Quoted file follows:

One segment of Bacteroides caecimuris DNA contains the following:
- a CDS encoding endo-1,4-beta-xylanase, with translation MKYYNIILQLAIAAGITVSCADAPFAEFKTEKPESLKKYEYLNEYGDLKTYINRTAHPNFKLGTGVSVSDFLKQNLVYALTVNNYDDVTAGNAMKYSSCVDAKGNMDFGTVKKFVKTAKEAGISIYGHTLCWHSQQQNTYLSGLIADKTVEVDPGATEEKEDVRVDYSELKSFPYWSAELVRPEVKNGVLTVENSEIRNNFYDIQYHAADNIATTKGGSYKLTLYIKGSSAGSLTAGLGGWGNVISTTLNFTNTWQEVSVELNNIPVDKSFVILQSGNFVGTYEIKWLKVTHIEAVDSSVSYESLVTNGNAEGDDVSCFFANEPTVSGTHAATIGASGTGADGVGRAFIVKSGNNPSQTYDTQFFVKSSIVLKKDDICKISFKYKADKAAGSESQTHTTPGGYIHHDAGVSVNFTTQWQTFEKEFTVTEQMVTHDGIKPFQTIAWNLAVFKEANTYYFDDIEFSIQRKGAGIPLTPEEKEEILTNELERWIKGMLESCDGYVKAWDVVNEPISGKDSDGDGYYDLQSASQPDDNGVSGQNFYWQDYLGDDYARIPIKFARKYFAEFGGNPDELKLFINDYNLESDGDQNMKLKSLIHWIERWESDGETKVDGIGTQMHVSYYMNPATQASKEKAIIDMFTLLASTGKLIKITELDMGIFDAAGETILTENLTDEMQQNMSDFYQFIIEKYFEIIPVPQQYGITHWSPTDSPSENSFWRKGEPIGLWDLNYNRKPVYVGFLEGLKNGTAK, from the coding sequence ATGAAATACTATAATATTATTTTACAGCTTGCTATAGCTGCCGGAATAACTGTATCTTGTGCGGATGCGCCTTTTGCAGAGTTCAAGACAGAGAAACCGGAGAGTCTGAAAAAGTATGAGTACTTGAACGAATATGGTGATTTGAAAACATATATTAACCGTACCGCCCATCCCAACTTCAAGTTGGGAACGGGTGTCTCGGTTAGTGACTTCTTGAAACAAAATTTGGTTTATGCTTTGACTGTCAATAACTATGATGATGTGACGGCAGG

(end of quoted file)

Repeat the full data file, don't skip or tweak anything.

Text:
One segment of Bacteroides caecimuris DNA contains the following:
- a CDS encoding endo-1,4-beta-xylanase, with translation MKYYNIILQLAIAAGITVSCADAPFAEFKTEKPESLKKYEYLNEYGDLKTYINRTAHPNFKLGTGVSVSDFLKQNLVYALTVNNYDDVTAGNAMKYSSCVDAKGNMDFGTVKKFVKTAKEAGISIYGHTLCWHSQQQNTYLSGLIADKTVEVDPGATEEKEDVRVDYSELKSFPYWSAELVRPEVKNGVLTVENSEIRNNFYDIQYHAADNIATTKGGSYKLTLYIKGSSAGSLTAGLGGWGNVISTTLNFTNTWQEVSVELNNIPVDKSFVILQSGNFVGTYEIKWLKVTHIEAVDSSVSYESLVTNGNAEGDDVSCFFANEPTVSGTHAATIGASGTGADGVGRAFIVKSGNNPSQTYDTQFFVKSSIVLKKDDICKISFKYKADKAAGSESQTHTTPGGYIHHDAGVSVNFTTQWQTFEKEFTVTEQMVTHDGIKPFQTIAWNLAVFKEANTYYFDDIEFSIQRKGAGIPLTPEEKEEILTNELERWIKGMLESCDGYVKAWDVVNEPISGKDSDGDGYYDLQSASQPDDNGVSGQNFYWQDYLGDDYARIPIKFARKYFAEFGGNPDELKLFINDYNLESDGDQNMKLKSLIHWIERWESDGETKVDGIGTQMHVSYYMNPATQASKEKAIIDMFTLLASTGKLIKITELDMGIFDAAGETILTENLTDEMQQNMSDFYQFIIEKYFEIIPVPQQYGITHWSPTDSPSENSFWRKGEPIGLWDLNYNRKPVYVGFLEGLKNGTAK, from the coding sequence ATGAAATACTATAATATTATTTTACAGCTTGCTATAGCTGCCGGAATAACTGTATCTTGTGCGGATGCGCCTTTTGCAGAGTTCAAGACAGAGAAACCGGAGAGTCTGAAAAAGTATGAGTACTTGAACGAATATGGTGATTTGAAAACATATATTAACCGTACCGCCCATCCCAACTTCAAGTTGGGAACGGGTGTCTCGGTTAGTGACTTCTTGAAACAAAATTTGGTTTATGCTTTGACTGTCAATAACTATGATGATGTGACGGCAGG